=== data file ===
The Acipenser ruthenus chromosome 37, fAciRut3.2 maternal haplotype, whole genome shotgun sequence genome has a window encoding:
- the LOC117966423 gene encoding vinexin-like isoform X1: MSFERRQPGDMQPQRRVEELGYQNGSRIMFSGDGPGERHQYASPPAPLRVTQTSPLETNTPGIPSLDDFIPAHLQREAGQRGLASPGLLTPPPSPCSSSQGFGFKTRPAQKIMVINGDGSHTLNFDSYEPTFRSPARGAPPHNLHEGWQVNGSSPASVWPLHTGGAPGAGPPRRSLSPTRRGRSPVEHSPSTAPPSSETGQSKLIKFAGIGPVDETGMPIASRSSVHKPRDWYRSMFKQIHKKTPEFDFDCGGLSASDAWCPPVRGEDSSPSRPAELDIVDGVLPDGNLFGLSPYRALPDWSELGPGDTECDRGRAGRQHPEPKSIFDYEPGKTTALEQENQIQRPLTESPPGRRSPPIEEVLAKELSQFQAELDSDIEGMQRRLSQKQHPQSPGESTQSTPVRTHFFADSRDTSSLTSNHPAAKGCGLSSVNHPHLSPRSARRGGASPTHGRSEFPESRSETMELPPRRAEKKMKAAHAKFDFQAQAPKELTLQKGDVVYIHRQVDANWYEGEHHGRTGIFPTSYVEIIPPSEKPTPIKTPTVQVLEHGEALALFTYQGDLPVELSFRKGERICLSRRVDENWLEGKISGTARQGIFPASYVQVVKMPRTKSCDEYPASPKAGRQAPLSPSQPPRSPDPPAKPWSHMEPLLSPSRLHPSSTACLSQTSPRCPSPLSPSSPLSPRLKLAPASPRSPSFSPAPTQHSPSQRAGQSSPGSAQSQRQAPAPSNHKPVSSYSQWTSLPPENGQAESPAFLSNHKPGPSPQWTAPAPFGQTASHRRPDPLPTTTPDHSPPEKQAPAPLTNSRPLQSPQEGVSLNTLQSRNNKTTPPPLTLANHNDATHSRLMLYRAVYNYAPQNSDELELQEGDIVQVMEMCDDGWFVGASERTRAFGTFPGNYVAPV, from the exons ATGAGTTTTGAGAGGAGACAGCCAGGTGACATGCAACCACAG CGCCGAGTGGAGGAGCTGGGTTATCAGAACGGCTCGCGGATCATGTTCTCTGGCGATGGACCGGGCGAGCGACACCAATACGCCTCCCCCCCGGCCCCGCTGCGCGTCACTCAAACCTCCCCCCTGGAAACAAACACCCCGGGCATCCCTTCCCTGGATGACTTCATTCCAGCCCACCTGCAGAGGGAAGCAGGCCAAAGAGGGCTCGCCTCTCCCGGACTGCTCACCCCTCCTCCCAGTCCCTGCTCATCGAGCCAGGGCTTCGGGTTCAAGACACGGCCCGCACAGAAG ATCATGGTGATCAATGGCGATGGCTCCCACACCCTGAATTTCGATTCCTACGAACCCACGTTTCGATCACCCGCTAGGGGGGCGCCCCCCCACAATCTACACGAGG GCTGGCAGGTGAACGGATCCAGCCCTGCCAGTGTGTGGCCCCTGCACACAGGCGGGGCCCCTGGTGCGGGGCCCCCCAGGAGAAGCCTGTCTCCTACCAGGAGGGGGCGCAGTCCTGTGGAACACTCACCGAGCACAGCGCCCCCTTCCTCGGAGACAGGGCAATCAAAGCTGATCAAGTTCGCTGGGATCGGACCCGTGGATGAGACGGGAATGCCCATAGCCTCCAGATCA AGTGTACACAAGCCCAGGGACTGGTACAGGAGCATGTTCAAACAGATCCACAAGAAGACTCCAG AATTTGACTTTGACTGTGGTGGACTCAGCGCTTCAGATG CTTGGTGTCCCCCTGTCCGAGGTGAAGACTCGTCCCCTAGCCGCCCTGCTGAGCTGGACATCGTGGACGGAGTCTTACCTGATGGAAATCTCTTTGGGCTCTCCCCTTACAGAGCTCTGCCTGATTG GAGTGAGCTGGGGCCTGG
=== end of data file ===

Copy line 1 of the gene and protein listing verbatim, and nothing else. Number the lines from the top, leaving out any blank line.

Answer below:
The Acipenser ruthenus chromosome 37, fAciRut3.2 maternal haplotype, whole genome shotgun sequence genome has a window encoding: